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Why racism? It solves nothing

A View From the Edge

Four hundred or more years ago, the first missionaries into Africa wrote of the “ebony skin” of the native population. Some speculated that if a black skinned person interbred with a white skinned person the result could be like a zebra’s stripes. I am not kidding.

In America the name calling, categorizing, mental segregation, differentiation and just plain overt racism in America seems not only acceptable but desired across all political factions. Here are some of the divisive words used as description heard just this morning on NPR and ABC (and I quote in each case): Jew, Black, Afro-American, Italian-American, Hispanic, of color, of racial background, Jewish (people in New York), Mexican-Americans, Gay, lesbian, Arab-Americans, Baptists, Arabic citizens (of America), Native Americans, Indian and tribal.

As a child, I was taught that to singularly choose or differentiate between people based on color, creed, choice or religion was bigotry, racism and un-American. Yet here we are bombarded every day with the media and politicians telling us that it is not only normal to do so, it is acceptable. I refuse to think of the color of someone’s skin as a defining character that should be used as a means to know who he or she is. 

I do not think the term “Black director” when talking about Spike Lee tells me anything, unless the purpose is to tell me that the user is a racist who thinks that the color of Mr. Lee’s skin somehow colors the work he is able to produce. Now, before anyone tells me I’ve missed the point, that his very ethnicity does affect the timbre and impact of his creativity, let me say that I do feel his background, his sensitivity to oppression and slavery, injustice and struggle, and the plight of a significant portion of American society with those issues all do color his creativity. 

My argument is, what the hell does his skin color have to do with it? If you simply express these factors as one of color, you allow racism to be reduced to sound-bite acceptability. He’s “Black,” his work is “Black,” and, therefore, you can only see it in that context. Art, surely, does not need to be segregated in your mind. Do you really need to know the color of his skin to see the movie?

America was not created as a people within a people, a nation holding nations. We were created as “One Nation under God.” Why, then, do we allow the media to talk of politicians pandering to the “Christian vote” or the “Afro-American vote” or the “Jewish vote?” Are they referring to people of a specific race or religion who, somehow, are apart from the rest of American society? Are they, perhaps, referring to people who have issues of a particular religious significance (e.g. Israel and Palestine) with which they would like to see politicians fall into accord? Is it important that their religion is Jewish? No. Is it that their sympathies are pro-Israel? Probably. However, to label them, stick that star on them and call them Jewish, is to segregate them in the reader’s mind, to reduce their collective and individual opinion on serious issues to one only of different religion. That is un-American.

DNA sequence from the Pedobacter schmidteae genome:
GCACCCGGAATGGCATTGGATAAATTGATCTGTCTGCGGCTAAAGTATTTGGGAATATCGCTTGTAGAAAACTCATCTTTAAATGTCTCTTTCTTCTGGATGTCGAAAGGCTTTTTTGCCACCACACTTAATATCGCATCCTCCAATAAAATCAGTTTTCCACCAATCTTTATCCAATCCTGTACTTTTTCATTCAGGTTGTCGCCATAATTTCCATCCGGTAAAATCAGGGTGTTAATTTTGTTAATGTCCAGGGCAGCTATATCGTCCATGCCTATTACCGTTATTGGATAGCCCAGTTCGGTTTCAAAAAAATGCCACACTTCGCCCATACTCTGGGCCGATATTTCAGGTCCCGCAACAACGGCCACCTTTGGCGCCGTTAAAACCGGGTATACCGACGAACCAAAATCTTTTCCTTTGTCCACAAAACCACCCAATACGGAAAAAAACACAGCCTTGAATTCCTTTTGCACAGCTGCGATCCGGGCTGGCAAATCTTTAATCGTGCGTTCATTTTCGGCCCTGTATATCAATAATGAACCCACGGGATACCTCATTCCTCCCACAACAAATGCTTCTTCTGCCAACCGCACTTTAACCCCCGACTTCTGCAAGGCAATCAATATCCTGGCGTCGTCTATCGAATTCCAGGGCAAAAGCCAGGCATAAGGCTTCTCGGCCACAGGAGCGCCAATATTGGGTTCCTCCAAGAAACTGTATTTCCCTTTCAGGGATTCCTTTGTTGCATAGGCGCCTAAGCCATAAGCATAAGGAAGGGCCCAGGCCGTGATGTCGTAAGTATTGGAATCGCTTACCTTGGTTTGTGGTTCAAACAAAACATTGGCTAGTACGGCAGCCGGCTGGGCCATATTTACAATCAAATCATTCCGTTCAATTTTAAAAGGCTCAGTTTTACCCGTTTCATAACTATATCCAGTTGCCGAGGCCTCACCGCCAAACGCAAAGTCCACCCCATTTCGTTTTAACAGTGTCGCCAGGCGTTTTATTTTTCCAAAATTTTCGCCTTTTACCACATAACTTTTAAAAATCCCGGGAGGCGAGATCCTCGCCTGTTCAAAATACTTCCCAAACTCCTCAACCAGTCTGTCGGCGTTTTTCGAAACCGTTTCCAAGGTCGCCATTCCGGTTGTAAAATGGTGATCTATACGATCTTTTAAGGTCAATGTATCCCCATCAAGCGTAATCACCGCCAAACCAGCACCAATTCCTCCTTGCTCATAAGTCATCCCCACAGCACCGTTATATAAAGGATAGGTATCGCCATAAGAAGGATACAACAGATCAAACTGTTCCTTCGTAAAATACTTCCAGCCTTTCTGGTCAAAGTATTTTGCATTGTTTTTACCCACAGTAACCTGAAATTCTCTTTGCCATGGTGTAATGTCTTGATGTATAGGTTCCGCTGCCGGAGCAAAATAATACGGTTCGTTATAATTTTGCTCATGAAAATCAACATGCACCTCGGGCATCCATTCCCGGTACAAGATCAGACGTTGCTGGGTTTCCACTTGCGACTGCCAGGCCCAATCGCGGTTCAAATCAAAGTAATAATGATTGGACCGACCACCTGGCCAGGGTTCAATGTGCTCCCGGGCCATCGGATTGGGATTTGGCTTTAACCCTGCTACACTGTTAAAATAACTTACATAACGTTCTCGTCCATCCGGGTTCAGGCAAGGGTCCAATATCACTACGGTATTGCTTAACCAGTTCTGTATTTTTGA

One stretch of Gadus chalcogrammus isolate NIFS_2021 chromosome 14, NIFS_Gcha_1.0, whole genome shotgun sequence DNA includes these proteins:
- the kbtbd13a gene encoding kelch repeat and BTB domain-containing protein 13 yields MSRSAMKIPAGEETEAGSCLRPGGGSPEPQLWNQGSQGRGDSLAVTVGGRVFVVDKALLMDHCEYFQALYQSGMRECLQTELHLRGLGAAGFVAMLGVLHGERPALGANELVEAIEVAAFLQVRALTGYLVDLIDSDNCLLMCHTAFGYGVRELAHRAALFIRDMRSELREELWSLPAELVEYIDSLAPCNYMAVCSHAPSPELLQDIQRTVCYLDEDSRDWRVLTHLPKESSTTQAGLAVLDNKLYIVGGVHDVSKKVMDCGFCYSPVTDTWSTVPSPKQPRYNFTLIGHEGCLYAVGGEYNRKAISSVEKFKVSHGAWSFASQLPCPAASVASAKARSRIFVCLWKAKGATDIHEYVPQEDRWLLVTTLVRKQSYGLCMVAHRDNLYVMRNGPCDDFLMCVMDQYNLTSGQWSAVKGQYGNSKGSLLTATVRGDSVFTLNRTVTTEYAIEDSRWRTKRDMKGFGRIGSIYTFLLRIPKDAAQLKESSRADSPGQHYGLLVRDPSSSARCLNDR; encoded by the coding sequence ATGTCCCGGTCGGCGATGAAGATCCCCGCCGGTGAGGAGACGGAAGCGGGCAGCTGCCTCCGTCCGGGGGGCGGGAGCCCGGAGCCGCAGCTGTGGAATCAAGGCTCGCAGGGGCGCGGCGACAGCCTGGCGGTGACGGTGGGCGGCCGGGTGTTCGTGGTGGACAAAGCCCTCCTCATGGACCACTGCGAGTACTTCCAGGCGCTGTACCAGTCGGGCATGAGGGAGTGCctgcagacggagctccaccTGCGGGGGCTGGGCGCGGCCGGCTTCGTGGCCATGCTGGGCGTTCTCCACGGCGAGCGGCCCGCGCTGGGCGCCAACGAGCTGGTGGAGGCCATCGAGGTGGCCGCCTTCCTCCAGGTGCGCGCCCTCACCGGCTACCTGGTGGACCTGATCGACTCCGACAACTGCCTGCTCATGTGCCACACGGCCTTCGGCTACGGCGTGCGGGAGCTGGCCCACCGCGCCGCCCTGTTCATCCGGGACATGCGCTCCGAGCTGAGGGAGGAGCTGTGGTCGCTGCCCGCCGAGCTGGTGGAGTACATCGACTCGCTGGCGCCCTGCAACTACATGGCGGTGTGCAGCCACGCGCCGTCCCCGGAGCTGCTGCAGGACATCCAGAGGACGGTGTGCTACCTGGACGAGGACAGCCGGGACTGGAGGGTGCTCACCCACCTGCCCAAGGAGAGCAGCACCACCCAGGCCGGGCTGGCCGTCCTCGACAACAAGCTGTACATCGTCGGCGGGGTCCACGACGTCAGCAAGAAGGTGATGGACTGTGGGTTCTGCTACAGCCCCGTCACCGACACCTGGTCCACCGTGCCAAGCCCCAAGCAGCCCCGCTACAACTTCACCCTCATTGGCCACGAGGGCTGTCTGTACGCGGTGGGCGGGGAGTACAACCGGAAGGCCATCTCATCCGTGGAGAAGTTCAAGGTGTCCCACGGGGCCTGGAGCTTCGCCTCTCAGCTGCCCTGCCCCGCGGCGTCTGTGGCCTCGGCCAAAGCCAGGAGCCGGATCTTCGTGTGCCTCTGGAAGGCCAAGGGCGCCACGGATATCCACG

As someone who has traveled fairly extensively, I have briefly been discriminated against because of skin color or ethnic origin. I had the option to return to our country where that is supposed to be forbidden and thereby avoid the hurt and frustration that differentiation brings. People who have, historically or recently, been discriminated against because of their origin, choice, beliefs or skin color, need a safe haven here in America, they need a place where the laws protect them and where they are no longer treated as separate, or identifiable as separate. We need to remove the stars from their breasts, yellow, pink, Black, rainbow, or otherwise and accept them for what they are: individual Americans. 

Any time you use the words “he’s a Black guy…” or “they’re Hispanic…” or “she’s pro-Jewish…” you are condoning a type of segregation that allows those who are racists and bigots to ply their trade. Let’s beat them at their game and see people, talk about people, and understand people for the complex individuals they really are not simply the ancestors of those discriminated against.


Writer Peter Riva, a former resident of Amenia Union, now resides in New Mexico.

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